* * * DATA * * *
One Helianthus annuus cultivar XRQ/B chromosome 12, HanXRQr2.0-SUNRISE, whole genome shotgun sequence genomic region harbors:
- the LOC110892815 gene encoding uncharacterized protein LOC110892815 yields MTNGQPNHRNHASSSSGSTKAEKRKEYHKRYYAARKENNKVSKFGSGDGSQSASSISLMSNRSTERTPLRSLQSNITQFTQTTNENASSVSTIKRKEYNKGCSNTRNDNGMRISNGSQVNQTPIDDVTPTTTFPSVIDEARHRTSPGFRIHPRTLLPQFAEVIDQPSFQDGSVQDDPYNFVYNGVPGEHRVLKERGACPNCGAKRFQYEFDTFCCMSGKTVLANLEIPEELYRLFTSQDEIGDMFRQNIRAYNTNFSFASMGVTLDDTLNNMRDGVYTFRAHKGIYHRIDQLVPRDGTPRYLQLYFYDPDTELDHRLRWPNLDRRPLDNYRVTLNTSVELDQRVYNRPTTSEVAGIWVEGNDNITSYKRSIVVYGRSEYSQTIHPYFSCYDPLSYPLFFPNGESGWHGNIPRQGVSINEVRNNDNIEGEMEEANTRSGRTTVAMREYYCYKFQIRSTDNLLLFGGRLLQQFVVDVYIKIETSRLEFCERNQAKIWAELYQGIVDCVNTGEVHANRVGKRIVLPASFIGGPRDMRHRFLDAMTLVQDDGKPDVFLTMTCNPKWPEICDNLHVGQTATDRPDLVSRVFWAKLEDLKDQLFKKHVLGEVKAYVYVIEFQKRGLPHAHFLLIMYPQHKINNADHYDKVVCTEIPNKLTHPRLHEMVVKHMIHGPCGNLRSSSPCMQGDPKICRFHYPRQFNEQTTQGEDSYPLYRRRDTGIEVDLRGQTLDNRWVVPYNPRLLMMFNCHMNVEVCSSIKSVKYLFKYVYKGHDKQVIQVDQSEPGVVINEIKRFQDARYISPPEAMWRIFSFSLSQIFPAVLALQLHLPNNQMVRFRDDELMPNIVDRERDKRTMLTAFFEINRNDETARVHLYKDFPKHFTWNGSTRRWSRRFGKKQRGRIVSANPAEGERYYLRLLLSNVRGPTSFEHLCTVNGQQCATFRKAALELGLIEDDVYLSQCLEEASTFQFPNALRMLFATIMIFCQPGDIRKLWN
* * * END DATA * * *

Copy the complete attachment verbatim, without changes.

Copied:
One Helianthus annuus cultivar XRQ/B chromosome 12, HanXRQr2.0-SUNRISE, whole genome shotgun sequence genomic region harbors:
- the LOC110892815 gene encoding uncharacterized protein LOC110892815 yields MTNGQPNHRNHASSSSGSTKAEKRKEYHKRYYAARKENNKVSKFGSGDGSQSASSISLMSNRSTERTPLRSLQSNITQFTQTTNENASSVSTIKRKEYNKGCSNTRNDNGMRISNGSQVNQTPIDDVTPTTTFPSVIDEARHRTSPGFRIHPRTLLPQFAEVIDQPSFQDGSVQDDPYNFVYNGVPGEHRVLKERGACPNCGAKRFQYEFDTFCCMSGKTVLANLEIPEELYRLFTSQDEIGDMFRQNIRAYNTNFSFASMGVTLDDTLNNMRDGVYTFRAHKGIYHRIDQLVPRDGTPRYLQLYFYDPDTELDHRLRWPNLDRRPLDNYRVTLNTSVELDQRVYNRPTTSEVAGIWVEGNDNITSYKRSIVVYGRSEYSQTIHPYFSCYDPLSYPLFFPNGESGWHGNIPRQGVSINEVRNNDNIEGEMEEANTRSGRTTVAMREYYCYKFQIRSTDNLLLFGGRLLQQFVVDVYIKIETSRLEFCERNQAKIWAELYQGIVDCVNTGEVHANRVGKRIVLPASFIGGPRDMRHRFLDAMTLVQDDGKPDVFLTMTCNPKWPEICDNLHVGQTATDRPDLVSRVFWAKLEDLKDQLFKKHVLGEVKAYVYVIEFQKRGLPHAHFLLIMYPQHKINNADHYDKVVCTEIPNKLTHPRLHEMVVKHMIHGPCGNLRSSSPCMQGDPKICRFHYPRQFNEQTTQGEDSYPLYRRRDTGIEVDLRGQTLDNRWVVPYNPRLLMMFNCHMNVEVCSSIKSVKYLFKYVYKGHDKQVIQVDQSEPGVVINEIKRFQDARYISPPEAMWRIFSFSLSQIFPAVLALQLHLPNNQMVRFRDDELMPNIVDRERDKRTMLTAFFEINRNDETARVHLYKDFPKHFTWNGSTRRWSRRFGKKQRGRIVSANPAEGERYYLRLLLSNVRGPTSFEHLCTVNGQQCATFRKAALELGLIEDDVYLSQCLEEASTFQFPNALRMLFATIMIFCQPGDIRKLWN